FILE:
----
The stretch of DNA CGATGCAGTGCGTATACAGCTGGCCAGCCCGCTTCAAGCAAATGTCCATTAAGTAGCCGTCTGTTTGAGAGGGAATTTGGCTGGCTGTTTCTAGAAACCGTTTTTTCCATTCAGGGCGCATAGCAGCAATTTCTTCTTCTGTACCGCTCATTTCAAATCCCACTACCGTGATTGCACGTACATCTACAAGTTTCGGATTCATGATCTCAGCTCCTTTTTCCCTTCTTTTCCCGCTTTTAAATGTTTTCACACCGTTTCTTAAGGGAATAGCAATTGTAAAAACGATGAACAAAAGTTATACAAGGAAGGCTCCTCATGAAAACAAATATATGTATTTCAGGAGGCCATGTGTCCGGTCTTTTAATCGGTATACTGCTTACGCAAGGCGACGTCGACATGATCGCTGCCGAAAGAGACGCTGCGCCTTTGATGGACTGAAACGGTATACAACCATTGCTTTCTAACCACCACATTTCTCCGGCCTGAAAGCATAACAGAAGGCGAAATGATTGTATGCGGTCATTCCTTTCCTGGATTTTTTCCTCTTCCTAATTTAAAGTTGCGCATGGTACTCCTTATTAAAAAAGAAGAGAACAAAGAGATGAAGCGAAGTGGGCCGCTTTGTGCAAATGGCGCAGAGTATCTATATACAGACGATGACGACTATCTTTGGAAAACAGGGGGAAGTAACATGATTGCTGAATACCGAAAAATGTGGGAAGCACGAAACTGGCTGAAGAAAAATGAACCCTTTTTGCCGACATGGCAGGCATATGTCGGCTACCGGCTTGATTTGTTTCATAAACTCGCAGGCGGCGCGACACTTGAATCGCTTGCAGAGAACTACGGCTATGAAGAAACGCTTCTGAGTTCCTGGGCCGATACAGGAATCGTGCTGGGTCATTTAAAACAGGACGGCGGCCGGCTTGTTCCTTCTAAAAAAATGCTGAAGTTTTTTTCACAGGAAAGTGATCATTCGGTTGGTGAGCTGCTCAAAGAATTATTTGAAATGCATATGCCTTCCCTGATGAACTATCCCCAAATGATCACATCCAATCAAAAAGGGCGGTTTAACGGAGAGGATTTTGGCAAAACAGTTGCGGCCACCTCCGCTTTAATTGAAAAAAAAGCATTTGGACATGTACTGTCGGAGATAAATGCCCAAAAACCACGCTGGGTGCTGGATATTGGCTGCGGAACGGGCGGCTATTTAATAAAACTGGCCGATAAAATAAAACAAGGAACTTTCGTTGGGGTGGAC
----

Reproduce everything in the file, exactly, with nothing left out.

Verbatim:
The stretch of DNA CGATGCAGTGCGTATACAGCTGGCCAGCCCGCTTCAAGCAAATGTCCATTAAGTAGCCGTCTGTTTGAGAGGGAATTTGGCTGGCTGTTTCTAGAAACCGTTTTTTCCATTCAGGGCGCATAGCAGCAATTTCTTCTTCTGTACCGCTCATTTCAAATCCCACTACCGTGATTGCACGTACATCTACAAGTTTCGGATTCATGATCTCAGCTCCTTTTTCCCTTCTTTTCCCGCTTTTAAATGTTTTCACACCGTTTCTTAAGGGAATAGCAATTGTAAAAACGATGAACAAAAGTTATACAAGGAAGGCTCCTCATGAAAACAAATATATGTATTTCAGGAGGCCATGTGTCCGGTCTTTTAATCGGTATACTGCTTACGCAAGGCGACGTCGACATGATCGCTGCCGAAAGAGACGCTGCGCCTTTGATGGACTGAAACGGTATACAACCATTGCTTTCTAACCACCACATTTCTCCGGCCTGAAAGCATAACAGAAGGCGAAATGATTGTATGCGGTCATTCCTTTCCTGGATTTTTTCCTCTTCCTAATTTAAAGTTGCGCATGGTACTCCTTATTAAAAAAGAAGAGAACAAAGAGATGAAGCGAAGTGGGCCGCTTTGTGCAAATGGCGCAGAGTATCTATATACAGACGATGACGACTATCTTTGGAAAACAGGGGGAAGTAACATGATTGCTGAATACCGAAAAATGTGGGAAGCACGAAACTGGCTGAAGAAAAATGAACCCTTTTTGCCGACATGGCAGGCATATGTCGGCTACCGGCTTGATTTGTTTCATAAACTCGCAGGCGGCGCGACACTTGAATCGCTTGCAGAGAACTACGGCTATGAAGAAACGCTTCTGAGTTCCTGGGCCGATACAGGAATCGTGCTGGGTCATTTAAAACAGGACGGCGGCCGGCTTGTTCCTTCTAAAAAAATGCTGAAGTTTTTTTCACAGGAAAGTGATCATTCGGTTGGTGAGCTGCTCAAAGAATTATTTGAAATGCATATGCCTTCCCTGATGAACTATCCCCAAATGATCACATCCAATCAAAAAGGGCGGTTTAACGGAGAGGATTTTGGCAAAACAGTTGCGGCCACCTCCGCTTTAATTGAAAAAAAAGCATTTGGACATGTACTGTCGGAGATAAATGCCCAAAAACCACGCTGGGTGCTGGATATTGGCTGCGGAACGGGCGGCTATTTAATAAAACTGGCCGATAAAATAAAACAAGGAACTTTCGTTGGGGTGGAC